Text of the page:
Doyle Dennis LLP represents federal tax whistleblowers who have reported violations of federal tax laws, including tax fraud. The Internal Revenue Service’s whistleblower program provided rewards for whistleblowers who provide reports of tax violations and fraud. Under this program, whistleblowers can be paid from 15 to 30% of government recoveries that result from the successful reports.
What type of information is necessary to make a whistleblower claim?
The IRS whistleblower program allow individuals to report corporate or individual violations of Federal tax law or fraud. Some examples of tax fraud may be: deliberately underreporting or omitting income, overstating the amount of deductions keeping two sets of books, making false entries in books and records, claiming personal expenses as business expenses, claiming false deductions, hiding or transferring assets or income. In order to recover a whistleblower award, the reported tax fraud must exceed $2 million, including interest and fees.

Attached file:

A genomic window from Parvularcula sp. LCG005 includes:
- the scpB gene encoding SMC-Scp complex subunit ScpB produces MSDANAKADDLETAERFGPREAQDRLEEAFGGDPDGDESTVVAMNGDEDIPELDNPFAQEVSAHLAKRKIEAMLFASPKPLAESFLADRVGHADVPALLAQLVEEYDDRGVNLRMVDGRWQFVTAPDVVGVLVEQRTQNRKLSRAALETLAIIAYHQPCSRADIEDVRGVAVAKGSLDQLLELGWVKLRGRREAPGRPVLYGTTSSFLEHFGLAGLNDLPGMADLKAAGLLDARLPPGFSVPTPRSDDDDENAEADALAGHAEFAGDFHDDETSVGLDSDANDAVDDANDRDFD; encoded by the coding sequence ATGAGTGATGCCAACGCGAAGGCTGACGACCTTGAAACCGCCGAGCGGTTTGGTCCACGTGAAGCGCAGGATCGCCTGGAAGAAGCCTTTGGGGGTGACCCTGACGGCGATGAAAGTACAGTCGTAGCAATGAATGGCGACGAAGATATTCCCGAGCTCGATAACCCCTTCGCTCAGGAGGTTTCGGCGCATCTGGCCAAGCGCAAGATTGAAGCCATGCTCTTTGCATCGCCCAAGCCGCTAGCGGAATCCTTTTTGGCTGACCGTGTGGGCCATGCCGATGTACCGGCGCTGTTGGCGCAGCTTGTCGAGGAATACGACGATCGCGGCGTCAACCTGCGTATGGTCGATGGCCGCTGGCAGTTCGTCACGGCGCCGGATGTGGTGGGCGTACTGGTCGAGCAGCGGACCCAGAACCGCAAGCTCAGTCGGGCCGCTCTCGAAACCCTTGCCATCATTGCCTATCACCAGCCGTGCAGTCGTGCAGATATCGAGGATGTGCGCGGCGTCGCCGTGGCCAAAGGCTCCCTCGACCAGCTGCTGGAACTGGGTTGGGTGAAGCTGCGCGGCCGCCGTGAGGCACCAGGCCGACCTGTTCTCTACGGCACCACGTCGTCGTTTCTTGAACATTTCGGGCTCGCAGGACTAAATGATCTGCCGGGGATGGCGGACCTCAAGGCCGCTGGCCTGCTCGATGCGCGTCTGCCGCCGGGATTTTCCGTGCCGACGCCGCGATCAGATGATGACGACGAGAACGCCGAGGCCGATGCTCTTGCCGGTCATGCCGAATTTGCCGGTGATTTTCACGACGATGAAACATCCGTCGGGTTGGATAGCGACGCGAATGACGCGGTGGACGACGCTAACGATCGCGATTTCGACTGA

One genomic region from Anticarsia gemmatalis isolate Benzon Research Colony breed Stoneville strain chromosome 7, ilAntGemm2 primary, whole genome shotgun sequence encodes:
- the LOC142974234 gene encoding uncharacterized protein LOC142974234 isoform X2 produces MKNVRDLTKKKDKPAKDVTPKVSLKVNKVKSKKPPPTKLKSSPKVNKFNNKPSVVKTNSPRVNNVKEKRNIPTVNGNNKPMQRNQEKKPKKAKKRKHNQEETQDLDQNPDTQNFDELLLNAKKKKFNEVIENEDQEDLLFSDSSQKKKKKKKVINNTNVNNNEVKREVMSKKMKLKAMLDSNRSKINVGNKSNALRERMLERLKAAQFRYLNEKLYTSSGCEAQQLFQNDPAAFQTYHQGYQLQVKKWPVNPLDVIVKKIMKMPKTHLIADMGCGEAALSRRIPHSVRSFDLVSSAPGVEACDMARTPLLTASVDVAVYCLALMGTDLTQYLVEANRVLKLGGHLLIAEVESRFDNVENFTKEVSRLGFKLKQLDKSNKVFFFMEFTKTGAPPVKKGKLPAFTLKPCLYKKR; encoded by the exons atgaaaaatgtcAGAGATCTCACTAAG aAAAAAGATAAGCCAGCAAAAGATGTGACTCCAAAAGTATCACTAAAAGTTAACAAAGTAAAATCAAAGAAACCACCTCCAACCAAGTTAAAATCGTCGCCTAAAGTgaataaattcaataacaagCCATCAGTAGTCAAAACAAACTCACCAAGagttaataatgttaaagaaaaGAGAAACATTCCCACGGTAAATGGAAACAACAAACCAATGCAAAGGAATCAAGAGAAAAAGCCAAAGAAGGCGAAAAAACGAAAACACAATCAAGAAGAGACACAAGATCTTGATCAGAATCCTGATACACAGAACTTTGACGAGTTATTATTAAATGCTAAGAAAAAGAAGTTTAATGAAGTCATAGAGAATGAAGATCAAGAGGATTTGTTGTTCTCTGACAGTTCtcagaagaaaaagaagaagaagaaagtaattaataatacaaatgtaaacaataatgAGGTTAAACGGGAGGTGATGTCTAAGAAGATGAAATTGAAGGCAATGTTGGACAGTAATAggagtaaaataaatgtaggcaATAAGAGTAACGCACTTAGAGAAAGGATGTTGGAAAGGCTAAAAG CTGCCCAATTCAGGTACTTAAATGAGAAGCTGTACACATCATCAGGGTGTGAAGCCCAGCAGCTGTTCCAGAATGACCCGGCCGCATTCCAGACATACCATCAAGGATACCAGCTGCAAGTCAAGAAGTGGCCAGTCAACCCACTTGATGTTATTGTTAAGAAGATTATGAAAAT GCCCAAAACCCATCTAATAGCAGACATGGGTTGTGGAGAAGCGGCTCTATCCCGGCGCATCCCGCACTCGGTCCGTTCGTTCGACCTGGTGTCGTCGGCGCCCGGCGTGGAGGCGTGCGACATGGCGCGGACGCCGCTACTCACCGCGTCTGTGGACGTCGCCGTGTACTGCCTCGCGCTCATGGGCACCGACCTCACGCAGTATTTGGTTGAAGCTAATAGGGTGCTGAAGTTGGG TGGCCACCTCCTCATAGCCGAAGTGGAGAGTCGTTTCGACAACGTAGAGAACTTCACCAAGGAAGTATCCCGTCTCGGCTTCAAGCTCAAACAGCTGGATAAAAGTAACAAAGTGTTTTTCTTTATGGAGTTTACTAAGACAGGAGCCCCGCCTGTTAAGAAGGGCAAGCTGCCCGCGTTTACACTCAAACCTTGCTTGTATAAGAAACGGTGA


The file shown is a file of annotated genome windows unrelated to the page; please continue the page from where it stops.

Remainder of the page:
How do I make a report?
To make a claim, a whistleblower claims must submit claim under penalty of perjury. While the IRS does not require a specific format, the IRS has stated that the report should include:
In addition, a whistleblower must submit Form 211 PDF, application for Award for Original Information to the IRS.
Should I hire an attorney?
While a whistleblower can file a tip without hiring an attorney, there are some important advantages in hiring counsel. If an attorney submits a claim with the IRS, the whistleblower may be able to stay anonymous. In addition, experienced attorneys will have greater knowledge of the legal requirements for submitting a claim and thus increase the likelihood that the claim is accepted.
What damages can I obtain?
A whistleblower who has successfully provided information to the IRS regarding tax fraud, may be entitled to 15% to 30% of the amount collected by the IRS.
When are awards paid?
The IRS awards are paid after the IRS has collected the proceeds and determined the information was attributable to the whistleblower. The IRS can only issue awards once a final determination has been made, which occurs have the taxpayer has exhausted all appeal rights and the taxpayer no longer can file a claim for refund or otherwise seek to recover the proceeds from the government.